One can't compare minority governments under FPTP to minority governments under MMP, because under FPTP the distribution of power in the legislature is largely unrelated to the distribution of votes, whereas under MMP the two are linked. That radically changes what parties need to do to exercise power, and therefore it radically changes how the parties work together.

Therefore, as I said, coalitions form and work differently under MMP than they do under FPTP minorities, because the incentives are very different.

Greg said...

Hi Joanne, I have read a lot of the material on the Assembly's site and there is tons of video on TVO's site:

http://tinyurl.com/ypldke

Here is one discussion I think you will be interested in. It was the assembly's discussion about MMP vs. STV.
The Small Group Discussion
http://tinyurl.com/yrhdoc
The Final Debate
http://tinyurl.com/2yczys

Joanne (True Blue) said...

Thanks, Greg. I'll check those out. As I said before, I'll keep an open mind.

Lord Kitchener's Own said...

John,

You write, "You are still supporting the party you don't like if you vote for your local rep. How does that help reflect the will of the people?"

Because under MMP I get TWO votes. So I can vote for Elizabeth Whitmer, because I want her to be my local representative, but I can ALSO vote for the Liberals, because I don't like what the Tory government is doing at a macro level. Sure, I'm still giving the Tories some support by helping Whitmer get into the Legislature (though, as you know, in this case she was getting in regardless) but I am ALSO able to SIMULTANEOUSLY express my support for a change in policy to the left (by giving the Liberals my "party vote"). So, my two votes are better able to express the duality of my actual opinion.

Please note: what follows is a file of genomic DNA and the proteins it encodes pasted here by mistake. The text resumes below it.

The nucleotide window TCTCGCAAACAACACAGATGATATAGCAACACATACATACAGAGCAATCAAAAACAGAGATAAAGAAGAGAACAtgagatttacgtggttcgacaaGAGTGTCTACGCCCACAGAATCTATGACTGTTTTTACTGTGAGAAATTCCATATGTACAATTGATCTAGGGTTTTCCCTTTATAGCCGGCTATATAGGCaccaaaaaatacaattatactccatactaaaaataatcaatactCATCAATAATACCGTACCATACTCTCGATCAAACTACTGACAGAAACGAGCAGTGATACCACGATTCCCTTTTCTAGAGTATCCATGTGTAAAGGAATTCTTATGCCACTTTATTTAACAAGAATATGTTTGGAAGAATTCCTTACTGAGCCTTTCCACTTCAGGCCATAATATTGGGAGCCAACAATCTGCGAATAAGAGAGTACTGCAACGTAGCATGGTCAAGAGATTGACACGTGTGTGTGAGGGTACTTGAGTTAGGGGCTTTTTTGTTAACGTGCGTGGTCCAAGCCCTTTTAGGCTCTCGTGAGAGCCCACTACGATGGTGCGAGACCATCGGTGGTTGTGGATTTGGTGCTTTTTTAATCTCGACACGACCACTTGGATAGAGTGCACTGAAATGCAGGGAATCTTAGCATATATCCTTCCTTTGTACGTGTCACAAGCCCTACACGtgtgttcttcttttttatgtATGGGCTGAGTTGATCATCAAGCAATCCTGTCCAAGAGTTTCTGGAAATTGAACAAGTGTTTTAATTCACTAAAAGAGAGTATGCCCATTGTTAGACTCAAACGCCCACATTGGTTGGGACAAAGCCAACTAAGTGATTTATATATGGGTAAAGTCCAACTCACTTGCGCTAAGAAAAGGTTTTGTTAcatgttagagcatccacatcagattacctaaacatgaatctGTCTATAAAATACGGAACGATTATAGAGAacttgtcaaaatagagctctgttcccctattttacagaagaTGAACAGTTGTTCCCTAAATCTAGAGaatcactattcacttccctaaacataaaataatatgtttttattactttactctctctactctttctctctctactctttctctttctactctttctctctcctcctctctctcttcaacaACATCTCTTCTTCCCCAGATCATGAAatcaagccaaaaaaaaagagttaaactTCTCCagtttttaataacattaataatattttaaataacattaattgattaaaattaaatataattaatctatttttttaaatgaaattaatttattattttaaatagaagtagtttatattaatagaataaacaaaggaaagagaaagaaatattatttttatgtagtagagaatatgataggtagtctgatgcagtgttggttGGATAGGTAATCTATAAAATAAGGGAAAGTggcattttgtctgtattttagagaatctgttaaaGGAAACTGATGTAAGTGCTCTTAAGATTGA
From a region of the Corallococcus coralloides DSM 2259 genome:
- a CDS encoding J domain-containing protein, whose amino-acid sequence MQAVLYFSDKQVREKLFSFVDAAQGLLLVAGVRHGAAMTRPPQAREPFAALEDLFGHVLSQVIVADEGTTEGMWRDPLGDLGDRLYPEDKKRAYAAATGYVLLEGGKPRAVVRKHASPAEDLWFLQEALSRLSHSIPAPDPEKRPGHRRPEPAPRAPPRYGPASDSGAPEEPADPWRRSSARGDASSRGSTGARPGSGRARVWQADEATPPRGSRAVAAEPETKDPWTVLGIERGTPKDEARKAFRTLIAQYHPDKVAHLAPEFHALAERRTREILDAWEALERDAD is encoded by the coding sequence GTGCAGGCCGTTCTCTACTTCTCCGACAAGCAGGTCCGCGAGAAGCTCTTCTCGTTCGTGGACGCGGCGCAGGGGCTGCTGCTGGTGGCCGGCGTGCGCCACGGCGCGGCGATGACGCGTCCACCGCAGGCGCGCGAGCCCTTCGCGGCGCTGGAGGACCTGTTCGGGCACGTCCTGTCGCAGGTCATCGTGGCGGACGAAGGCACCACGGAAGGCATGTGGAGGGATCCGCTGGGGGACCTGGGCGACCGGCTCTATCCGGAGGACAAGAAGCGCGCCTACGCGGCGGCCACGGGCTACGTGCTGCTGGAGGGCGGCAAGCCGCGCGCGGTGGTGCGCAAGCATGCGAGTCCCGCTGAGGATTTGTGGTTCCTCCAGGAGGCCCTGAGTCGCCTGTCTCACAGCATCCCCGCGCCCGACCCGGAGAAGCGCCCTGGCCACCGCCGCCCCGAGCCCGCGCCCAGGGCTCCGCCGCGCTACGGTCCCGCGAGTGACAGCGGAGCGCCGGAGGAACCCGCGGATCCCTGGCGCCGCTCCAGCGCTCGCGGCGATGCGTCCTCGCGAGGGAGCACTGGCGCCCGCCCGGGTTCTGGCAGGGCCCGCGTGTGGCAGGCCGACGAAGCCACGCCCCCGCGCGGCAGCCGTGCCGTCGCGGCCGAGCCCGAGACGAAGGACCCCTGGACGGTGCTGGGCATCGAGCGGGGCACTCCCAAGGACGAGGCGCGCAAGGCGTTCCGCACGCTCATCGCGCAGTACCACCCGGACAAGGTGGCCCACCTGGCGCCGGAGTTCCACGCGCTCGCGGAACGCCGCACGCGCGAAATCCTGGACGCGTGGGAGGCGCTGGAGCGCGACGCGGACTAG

This is a REAL scenario for me. I did have two competing thoughts back in the day. One, I want Elizabeth Whitmer to be my local representative at Queen's Park. Two, I DON'T want the Progressive Conservatives to be the government of Ontario. Under FPTP, there is absolutely no way to reconcile those positions, and no attempt is made to allow me to express my true will. MMP allows me to express both. As you say, I'm still giving the Tory government support by giving Whitmer my vote, but under FPTP that is ALL I get to do. Under FPTP there is no other way to interpret my vote (without telepathy) than as a vote of 100% support for the Conservative government of Ontario (pretty much the opposite of my intended message). MMP allows me to register my support for Whitmer, AND my support for the Liberals without making me choose.

This is also very useful for people who find themselves stuck, through no fault of their own, in "safe" ridings. I'll use some federal examples here, as they are more stark and useful to illustrate the point. The federal example is the Liberal supporter in Alberta, or the Conservative supporter in Toronto (I'll use the conservative supporter example, since this is Joanne's blog and her audience is more conservative).

If you're a Tory supporter in Toronto (and here I'm talking federally where the situation is more pronounced, but it's pretty true provincially as well) then you have almost no opportunity to effect the composition of the legislature with your vote. I hope you still go out and vote, but you KNOW you're in a "safe" riding, so you know going in that a Liberal's going to get elected. I live in one of these ridings now. My riding's going Liberal October 10th. It just is. Everyone knows it, and that's just the way it is. Under FPTP, there is, sadly, little incentive for a Tory supporter (or an NDP supporter either in my riding) to come out and vote. They can vote Tory, but since FPTP is going to elect a Liberal, and nothing else, they're going to have a Liberal as their representative. And if they HATE the Liberals, they probably won't go to that representative to talk about the issues, so they've really been cut off from meaningful interaction with their government, all by an accident of geography.